The intent of this fieldtrip is primarily to show that mixing these two things isn’t so strange afterall.  In fact, another point to be made is that there are many similarities in these seemingly two divergent tasks, and that therefore one shouldn’t necessarily assume you can’t enjoy both.  We’ve done this fieldtrip for a few years now, and I think we now have it as a well oiled machine, consistently generating great reviews from both the kids and teachers who attend. It just seems like a remarkable opportunity to design a study with the aim to query the children’s impressions around concepts of science and creativity.

Anyway, if this sounds intriguing to you (especially if you’re the type that considers the creative arts when sharing science, or if you have a background in education research), then do let me know - I know Marie-Claire and I will have a good chat about this, and I know I’m itching to release my grant writing chops for this…

fourFinally, I’m looking for someone who would appreciate a $5000 art grant to help host a Phylo deck. Usually folks from a Natural History Museum makes the most sense here, but I’m open to all sorts of suggestions (environmental and science education NGOs, publications could also work). Essentially, I think it would be kind of cool to initiate discussions with the formal intent of having the deck ready for the next conference in 2014 (i.e. a recurring tradition).  I’m also at the beginning stages of initiating some education research around this project as well (essentially to assess its utility in terms of actually making children/players think more about biodiversity), but would love to have more involved.  The idea of a hosted deck is pretty cool – they can certainly look nice, as sample cards from this deck in progress can attest to.  I’ve started an exploratory tweet here, but curious if there might be others that are intrigued.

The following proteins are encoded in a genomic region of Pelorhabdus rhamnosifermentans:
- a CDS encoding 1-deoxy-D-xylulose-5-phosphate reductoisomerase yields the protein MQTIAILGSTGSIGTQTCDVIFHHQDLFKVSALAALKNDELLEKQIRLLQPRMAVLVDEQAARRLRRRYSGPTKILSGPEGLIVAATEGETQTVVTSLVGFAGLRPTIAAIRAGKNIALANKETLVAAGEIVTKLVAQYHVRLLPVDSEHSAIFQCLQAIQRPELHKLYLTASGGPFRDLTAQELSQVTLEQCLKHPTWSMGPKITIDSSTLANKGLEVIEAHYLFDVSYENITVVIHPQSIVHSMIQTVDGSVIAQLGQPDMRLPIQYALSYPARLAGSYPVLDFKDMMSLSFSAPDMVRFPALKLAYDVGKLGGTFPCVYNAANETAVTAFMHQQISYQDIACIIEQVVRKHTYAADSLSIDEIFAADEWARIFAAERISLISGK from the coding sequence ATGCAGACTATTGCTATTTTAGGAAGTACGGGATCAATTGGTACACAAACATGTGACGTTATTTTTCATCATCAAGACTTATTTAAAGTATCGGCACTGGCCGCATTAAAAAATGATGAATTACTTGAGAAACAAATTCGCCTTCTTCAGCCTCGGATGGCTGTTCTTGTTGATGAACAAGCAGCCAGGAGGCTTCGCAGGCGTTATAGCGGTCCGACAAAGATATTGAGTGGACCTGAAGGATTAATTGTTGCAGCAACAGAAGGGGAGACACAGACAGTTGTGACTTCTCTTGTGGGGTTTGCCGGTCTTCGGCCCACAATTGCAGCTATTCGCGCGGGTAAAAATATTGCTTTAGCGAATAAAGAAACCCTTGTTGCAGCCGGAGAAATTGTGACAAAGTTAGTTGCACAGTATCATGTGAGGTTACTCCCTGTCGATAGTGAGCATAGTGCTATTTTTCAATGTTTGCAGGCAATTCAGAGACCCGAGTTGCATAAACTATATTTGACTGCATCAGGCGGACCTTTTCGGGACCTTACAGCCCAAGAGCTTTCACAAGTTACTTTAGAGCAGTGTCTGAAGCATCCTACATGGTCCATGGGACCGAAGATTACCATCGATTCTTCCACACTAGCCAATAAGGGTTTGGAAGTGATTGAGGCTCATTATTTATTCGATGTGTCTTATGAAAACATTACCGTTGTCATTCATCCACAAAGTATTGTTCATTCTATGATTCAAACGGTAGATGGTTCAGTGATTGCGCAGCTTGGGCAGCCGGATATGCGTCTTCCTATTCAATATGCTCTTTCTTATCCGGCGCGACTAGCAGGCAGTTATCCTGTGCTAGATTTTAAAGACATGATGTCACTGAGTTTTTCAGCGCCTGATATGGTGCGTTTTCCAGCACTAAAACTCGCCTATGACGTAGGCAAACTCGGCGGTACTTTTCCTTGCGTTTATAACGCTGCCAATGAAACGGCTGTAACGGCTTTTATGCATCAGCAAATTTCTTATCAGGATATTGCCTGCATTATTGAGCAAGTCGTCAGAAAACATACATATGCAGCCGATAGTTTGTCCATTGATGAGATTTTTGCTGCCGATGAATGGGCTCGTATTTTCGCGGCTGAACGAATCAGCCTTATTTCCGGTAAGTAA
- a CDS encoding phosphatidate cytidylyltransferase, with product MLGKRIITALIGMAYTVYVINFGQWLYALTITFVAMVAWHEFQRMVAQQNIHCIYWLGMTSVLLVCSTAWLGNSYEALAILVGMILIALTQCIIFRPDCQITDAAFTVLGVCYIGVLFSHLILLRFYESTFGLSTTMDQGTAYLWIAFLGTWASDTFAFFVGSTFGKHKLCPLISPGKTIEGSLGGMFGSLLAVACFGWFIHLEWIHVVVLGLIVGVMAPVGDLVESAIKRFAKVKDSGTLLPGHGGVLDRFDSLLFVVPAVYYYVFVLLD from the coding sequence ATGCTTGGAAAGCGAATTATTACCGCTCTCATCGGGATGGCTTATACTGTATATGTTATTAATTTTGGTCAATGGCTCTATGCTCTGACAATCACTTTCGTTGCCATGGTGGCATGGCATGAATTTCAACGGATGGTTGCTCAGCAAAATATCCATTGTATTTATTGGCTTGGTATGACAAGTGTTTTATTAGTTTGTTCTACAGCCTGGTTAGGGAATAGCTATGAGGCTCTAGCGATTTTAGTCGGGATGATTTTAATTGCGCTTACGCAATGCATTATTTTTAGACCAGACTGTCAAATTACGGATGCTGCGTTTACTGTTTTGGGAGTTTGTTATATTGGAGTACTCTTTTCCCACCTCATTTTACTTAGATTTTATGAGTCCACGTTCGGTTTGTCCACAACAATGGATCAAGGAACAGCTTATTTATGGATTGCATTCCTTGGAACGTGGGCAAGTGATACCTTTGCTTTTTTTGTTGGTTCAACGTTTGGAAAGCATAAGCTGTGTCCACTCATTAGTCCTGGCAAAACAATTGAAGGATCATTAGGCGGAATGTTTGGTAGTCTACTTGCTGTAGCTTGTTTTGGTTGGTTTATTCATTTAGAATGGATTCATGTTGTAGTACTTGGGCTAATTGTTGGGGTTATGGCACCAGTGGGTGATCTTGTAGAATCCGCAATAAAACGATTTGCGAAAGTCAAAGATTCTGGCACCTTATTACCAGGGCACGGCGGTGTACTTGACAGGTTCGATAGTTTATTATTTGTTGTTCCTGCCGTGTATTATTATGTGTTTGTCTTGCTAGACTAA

fiveOh, and actually, there is one more thing. I’ve sort of started on the process of writing a book, on science literacy no less: but given that my writing background tends to be a little unconventional to say the least (for example, my pieces tend to look like this, this, and this), I have to admit that the whole prospect is scaring the bejeezus out of me. Basically, it would be lovely to just chat with other science book writers, both those who are Yodas in the industry, as well as others who might also be new to the endeavour.

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Now onto my homework – which isn’t really as arduous as it sounds, because Bora, Karyn and Anton have made things easy for us. Here is a list of all the interesting folks who are coming out, and then here is this large archive of great interviews of past Science Online attendees (also just found this other archive of SA Incubator’s Q&A’s). For this post, I’ve gone and edited this list of links to focus on the folks who also happen to be attending this year. So my homework (and maybe yours too), is to slowly make your way through the below list (marked with year that the interview was conducted).  If you’re not here because you haven’t sent in a Q&A to Bora, then you’re also welcome to leave a comment introducing yourself at the bottom (perhaps with mention of your favorite beverage and, if you’re up to the challenge, done as a six word memoir?)

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David Ng, 2012 | Tom Levenson, 2008

Samuel Arbesman, 2012 | Stacy Baker, 2009 | Karl Leif Bates, 2008

DeLene Beeland, 2010 | Aatish Bhatia, 2012 | Holy Bik, 2011

Mollie Bloudoff-Indelicato, 2012 | Carin Bonder, 2013 | Emily Buehler, 2012

Bug Girl, 2012 | Russ Campbell, 2009 | Katie Cottingham, 2012